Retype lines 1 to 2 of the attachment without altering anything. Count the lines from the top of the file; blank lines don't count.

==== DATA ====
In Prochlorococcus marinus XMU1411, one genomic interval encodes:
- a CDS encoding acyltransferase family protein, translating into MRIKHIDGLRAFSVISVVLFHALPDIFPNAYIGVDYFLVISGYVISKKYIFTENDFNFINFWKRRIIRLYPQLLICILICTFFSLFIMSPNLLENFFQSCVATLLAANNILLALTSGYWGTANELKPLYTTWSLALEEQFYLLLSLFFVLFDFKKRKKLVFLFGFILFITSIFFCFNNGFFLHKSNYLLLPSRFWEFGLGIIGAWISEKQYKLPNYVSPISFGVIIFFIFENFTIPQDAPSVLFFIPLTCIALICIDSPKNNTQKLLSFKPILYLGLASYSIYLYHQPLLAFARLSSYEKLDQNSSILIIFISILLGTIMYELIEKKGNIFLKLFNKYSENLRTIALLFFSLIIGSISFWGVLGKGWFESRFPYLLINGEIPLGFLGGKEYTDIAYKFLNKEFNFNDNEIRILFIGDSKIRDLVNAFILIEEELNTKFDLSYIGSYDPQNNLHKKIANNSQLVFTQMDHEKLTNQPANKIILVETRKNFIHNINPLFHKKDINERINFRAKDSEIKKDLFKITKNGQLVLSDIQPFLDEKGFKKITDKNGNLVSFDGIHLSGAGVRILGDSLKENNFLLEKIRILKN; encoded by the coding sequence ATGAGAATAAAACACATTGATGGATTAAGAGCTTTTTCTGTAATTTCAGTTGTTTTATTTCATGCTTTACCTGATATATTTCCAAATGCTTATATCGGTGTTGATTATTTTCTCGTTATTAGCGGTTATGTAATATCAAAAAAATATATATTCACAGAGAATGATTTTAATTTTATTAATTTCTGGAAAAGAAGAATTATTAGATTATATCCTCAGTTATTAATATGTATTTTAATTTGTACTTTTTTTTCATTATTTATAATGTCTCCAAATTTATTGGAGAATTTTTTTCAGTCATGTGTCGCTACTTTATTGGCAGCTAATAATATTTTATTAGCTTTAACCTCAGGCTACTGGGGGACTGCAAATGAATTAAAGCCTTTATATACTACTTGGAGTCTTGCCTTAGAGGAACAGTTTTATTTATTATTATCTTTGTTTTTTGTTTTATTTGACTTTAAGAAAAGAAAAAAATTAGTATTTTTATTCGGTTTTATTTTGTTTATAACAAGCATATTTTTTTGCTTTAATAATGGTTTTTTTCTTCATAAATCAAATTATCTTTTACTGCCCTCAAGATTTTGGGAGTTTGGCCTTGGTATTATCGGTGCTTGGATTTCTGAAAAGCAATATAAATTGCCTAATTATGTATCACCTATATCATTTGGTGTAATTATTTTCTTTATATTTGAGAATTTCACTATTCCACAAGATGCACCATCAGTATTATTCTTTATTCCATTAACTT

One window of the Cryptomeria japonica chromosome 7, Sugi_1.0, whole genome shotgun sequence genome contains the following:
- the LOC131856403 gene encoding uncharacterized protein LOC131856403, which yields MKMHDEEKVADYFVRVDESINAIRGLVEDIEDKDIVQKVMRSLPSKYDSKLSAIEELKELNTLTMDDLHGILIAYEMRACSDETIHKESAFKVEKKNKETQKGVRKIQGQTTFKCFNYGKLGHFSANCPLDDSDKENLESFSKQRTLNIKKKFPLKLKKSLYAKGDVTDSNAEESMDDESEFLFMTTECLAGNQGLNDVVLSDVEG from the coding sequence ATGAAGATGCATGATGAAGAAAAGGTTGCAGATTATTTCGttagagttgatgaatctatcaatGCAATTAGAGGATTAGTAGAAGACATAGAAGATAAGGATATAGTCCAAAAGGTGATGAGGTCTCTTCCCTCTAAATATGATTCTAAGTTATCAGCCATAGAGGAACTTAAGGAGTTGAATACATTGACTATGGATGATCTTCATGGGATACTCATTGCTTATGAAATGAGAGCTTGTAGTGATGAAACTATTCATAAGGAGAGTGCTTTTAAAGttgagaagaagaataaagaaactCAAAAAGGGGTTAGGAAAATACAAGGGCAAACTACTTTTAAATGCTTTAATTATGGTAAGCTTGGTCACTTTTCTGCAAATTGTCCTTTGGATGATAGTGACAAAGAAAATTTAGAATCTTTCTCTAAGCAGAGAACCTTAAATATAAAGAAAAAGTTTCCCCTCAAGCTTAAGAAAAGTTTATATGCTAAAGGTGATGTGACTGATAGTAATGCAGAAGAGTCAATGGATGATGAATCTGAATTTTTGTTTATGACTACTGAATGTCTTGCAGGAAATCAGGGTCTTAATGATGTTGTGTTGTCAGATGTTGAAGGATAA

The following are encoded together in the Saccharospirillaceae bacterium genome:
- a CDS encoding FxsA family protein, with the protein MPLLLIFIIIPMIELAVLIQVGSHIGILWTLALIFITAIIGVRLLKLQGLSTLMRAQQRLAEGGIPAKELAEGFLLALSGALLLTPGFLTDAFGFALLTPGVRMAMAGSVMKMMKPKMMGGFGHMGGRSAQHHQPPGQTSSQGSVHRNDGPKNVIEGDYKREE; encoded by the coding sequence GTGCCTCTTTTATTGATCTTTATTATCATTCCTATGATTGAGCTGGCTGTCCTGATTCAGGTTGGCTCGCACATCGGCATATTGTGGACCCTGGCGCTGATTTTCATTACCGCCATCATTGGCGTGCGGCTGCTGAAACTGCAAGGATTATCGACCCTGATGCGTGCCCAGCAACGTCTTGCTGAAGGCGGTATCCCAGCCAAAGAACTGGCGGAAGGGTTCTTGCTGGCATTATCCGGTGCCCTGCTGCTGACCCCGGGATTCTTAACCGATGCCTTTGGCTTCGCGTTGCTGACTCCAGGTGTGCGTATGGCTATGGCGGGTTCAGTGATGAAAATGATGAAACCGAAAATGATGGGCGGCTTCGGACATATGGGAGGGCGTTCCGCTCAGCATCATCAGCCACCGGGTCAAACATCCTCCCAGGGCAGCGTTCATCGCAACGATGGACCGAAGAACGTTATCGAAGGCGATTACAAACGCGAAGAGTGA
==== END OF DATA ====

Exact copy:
In Prochlorococcus marinus XMU1411, one genomic interval encodes:
- a CDS encoding acyltransferase family protein, translating into MRIKHIDGLRAFSVISVVLFHALPDIFPNAYIGVDYFLVISGYVISKKYIFTENDFNFINFWKRRIIRLYPQLLICILICTFFSLFIMSPNLLENFFQSCVATLLAANNILLALTSGYWGTANELKPLYTTWSLALEEQFYLLLSLFFVLFDFKKRKKLVFLFGFILFITSIFFCFNNGFFLHKSNYLLLPSRFWEFGLGIIGAWISEKQYKLPNYVSPISFGVIIFFIFENFTIPQDAPSVLFFIPLTCIALICIDSPKNNTQKLLSFKPILYLGLASYSIYLYHQPLLAFARLSSYEKLDQNSSILIIFISILLGTIMYELIEKKGNIFLKLFNKYSENLRTIALLFFSLIIGSISFWGVLGKGWFESRFPYLLINGEIPLGFLGGKEYTDIAYKFLNKEFNFNDNEIRILFIGDSKIRDLVNAFILIEEELNTKFDLSYIGSYDPQNNLHKKIANNSQLVFTQMDHEKLTNQPANKIILVETRKNFIHNINPLFHKKDINERINFRAKDSEIKKDLFKITKNGQLVLSDIQPFLDEKGFKKITDKNGNLVSFDGIHLSGAGVRILGDSLKENNFLLEKIRILKN; encoded by the coding sequence ATGAGAATAAAACACATTGATGGATTAAGAGCTTTTTCTGTAATTTCAGTTGTTTTATTTCATGCTTTACCTGATATATTTCCAAATGCTTATATCGGTGTTGATTATTTTCTCGTTATTAGCGGTTATGTAATATCAAAAAAATATATATTCACAGAGAATGATTTTAATTTTATTAATTTCTGGAAAAGAAGAATTATTAGATTATATCCTCAGTTATTAATATGTATTTTAATTTGTACTTTTTTTTCATTATTTATAATGTCTCCAAATTTATTGGAGAATTTTTTTCAGTCATGTGTCGCTACTTTATTGGCAGCTAATAATATTTTATTAGCTTTAACCTCAGGCTACTGGGGGACTGCAAATGAATTAAAGCCTTTATATACTACTTGGAGTCTTGCCTTAGAGGAACAGTTTTATTTATTATTATCTTTGTTTTTTGTTTTATTTGACTTTAAGAAAAGAAAAAAATTAGTATTTTTATTCGGTTTTATTTTGTTTATAACAAGCATATTTTTTTGCTTTAATAATGGTTTTTTTCTTCATAAATCAAATTATCTTTTACTGCCCTCAAGATTTTGGGAGTTTGGCCTTGGTATTATCGGTGCTTGGATTTCTGAAAAGCAATATAAATTGCCTAATTATGTATCACCTATATCATTTGGTGTAATTATTTTCTTTATATTTGAGAATTTCACTATTCCACAAGATGCACCATCAGTATTATTCTTTATTCCATTAACTT